[5] "indicating" is better than "making sure". "Make sure" can have two meanings - (1) to verify, check that something is the case. (2) to arrange it so that something is or will be the case. An example of meaning 1: "Make sure there are no children in the street before you reverse out of your driveway", and with meaning 2: "Make sure you finish your homework by the time I get home tonight!". The quilt waving doesn't arrange for the person not to be dead, nor does it go and check if they're dead or not, it indicates to us that they are not dead.

    [6] "in total darkness"

    [7] It's not wrong, per se, to say "showed up" here, but I think "appeared" is better with inanimate objects. "Show up" for me usually (but not always) implies volition on the part of the person or thing showing up.

    [8] I can't put my finger on why "lasting" doesn't sound right here, but it doesn't sound right to me. Maybe "drawn-out string sound" would be better.

    [9] "tense atmosphere" I think is what you want here.

    [10] Maybe you mean "and exercise in cutting..."?
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Re: Azhong's Writing Practice.

Postby azhong » 2021-06-04, 13:13

(My practice: a dialogue roughly following the previous one.)

”The night sky as a beginning, boundless under an extreme long shot; then a close-up, a pair of hands no longer smooth; and then the scene I am gonna tell now. All the three together function as a prelude of music for me. They reveal vaguely what the story is about without exercising any lines or motion."

(A short silence when he waited, but the other one said nothing. So he went on.)

”Following the second shot, the third remained motionless and silent. The atmosphere, however, turned more heartwarming as it meanwhile also delivered a clearer message: the film would be gay-themed. A medium shot at a higher angle was selected to show a psychologically cozy view: two asleep male adults curving in bed, sharing a quilt, in the morning when the moderate light had fully lightened the room. They both slept on their left sides, one intimately hugging the other from the back. Artistic but reserved, the frame told us the hugger was fully naked, and the hugged upper-body naked at least."

“The frame looked like an oil painting of neoclassicism, the realistic style in late eighteen centuries.”

“Oh? It's a pity I don’t know much about the history of Western art. For me, the frame seems a bait to attract the folk in favor of the special theme while a warning to another folk. ‘Be cautious, you’re going to enter an adult website where there may include photos and videos of nudes and more. Please leave now if you are under eighteen or dislike to watch them,’ something like that.”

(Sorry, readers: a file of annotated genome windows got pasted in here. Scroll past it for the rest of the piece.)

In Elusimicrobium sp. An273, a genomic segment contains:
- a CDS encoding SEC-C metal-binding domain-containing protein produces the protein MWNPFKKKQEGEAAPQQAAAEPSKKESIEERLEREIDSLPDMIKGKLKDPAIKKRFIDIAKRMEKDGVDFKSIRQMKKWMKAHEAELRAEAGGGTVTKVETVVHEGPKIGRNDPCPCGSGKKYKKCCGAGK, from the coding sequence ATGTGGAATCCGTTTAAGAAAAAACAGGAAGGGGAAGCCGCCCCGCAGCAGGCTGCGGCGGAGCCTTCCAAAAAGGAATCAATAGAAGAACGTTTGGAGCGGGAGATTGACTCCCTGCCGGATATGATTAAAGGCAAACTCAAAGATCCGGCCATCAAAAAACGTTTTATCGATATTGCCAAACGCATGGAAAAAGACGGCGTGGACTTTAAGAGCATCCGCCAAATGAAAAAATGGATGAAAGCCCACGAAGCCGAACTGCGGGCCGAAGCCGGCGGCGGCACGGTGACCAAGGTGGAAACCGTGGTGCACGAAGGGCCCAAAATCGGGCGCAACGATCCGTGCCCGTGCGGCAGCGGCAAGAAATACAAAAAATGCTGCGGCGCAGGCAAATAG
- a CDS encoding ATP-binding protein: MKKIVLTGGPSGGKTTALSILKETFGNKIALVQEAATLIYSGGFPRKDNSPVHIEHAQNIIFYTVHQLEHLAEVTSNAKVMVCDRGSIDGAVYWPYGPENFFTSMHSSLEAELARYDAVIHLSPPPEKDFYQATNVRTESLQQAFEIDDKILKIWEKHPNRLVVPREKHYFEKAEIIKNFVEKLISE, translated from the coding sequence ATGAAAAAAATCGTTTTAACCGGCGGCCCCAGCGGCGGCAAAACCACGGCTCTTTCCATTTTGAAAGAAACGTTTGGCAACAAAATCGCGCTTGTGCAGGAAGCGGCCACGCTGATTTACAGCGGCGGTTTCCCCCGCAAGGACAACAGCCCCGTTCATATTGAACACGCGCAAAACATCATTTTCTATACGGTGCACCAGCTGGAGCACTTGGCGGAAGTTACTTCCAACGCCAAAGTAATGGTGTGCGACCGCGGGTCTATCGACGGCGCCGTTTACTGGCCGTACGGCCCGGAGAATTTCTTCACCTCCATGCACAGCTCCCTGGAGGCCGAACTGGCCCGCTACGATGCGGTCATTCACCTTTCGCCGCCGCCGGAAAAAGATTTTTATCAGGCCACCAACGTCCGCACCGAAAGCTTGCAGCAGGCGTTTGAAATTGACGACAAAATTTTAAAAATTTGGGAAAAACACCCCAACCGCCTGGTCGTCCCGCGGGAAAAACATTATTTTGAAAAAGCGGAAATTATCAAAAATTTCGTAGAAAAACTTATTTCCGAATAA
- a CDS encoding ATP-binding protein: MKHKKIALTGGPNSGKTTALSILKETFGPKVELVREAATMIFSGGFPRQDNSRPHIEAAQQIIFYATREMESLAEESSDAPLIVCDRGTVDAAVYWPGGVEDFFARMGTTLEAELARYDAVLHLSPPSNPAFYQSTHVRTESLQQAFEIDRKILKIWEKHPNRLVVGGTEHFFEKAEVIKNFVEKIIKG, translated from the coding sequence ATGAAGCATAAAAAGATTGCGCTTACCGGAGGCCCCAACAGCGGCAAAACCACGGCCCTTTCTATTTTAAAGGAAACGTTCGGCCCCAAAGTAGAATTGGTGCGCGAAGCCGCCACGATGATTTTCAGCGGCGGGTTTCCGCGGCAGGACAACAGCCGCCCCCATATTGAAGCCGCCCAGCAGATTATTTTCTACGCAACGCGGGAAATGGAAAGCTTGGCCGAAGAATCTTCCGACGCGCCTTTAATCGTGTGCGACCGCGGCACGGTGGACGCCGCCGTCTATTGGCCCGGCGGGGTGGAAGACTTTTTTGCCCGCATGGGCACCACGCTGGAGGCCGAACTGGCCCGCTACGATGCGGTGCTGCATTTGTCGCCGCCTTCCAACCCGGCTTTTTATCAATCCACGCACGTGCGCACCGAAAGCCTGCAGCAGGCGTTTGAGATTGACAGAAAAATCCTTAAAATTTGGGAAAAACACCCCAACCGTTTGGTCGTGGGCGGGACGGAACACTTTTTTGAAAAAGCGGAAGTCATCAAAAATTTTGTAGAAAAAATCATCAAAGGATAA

“An interesting association.”

“Of the frame, anyway, the brightness, the silence, the shot arrangement and the actors’ postures constructed together a mood of intimacy; it stood in place of the earlier tense mood and soothed the audiences.”

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Re: Azhong's Writing Practice.

Postby Linguaphile » 2021-06-04, 13:25

azhong wrote:(My practice: a dialogue roughly following the previous one.)

”The night sky as a beginning, boundless under an extreme long shot; then a close-up, a pair of hands no longer smooth; and then the scene I am gonna tell now. All the three together function as a prelude of music [better: like a musical prelude ] for me. They reveal vaguely what the story is about without exercising any lines or motion."

(A short silence when he waited, but the other one said nothing. So he went on.)

”Following the second shot, the third remained motionless and silent. The atmosphere, however, turned more heartwarming as it meanwhile also delivered a clearer message: the film would be gay-themed. A medium shot at a higher angle was selected to show a psychologically cozy view: two asleep male adults [better: sleeping adult males ] curving in bed, sharing a quilt, in the morning when the moderate light had fully lightened the room. They both slept on their left sides, one intimately hugging the other from the back. Artistic but reserved, the frame told us the hugger was fully naked, and the hugged upper-body naked at least."

“The frame looked like an oil painting of neoclassicism, the realistic style in the late eighteenth century.”

“Oh? It's a pity I don’t know much about the history of Western art. For me, the frame seems a bait to attract the folk [better: the people or those] in favor of the special theme while a warning to others. ‘Be cautious, you’re going to enter an adult website where there may include photos and videos of nudes and more. Please leave now if you are under eighteen or dislike to watch them,’ something like that.”

“An interesting association.”

“Of the frame, anyway, the brightness, the silence, the shot arrangement and the actors’ postures constructed together a mood of intimacy; it stood in place of the earlier tense mood and soothed the audiences.”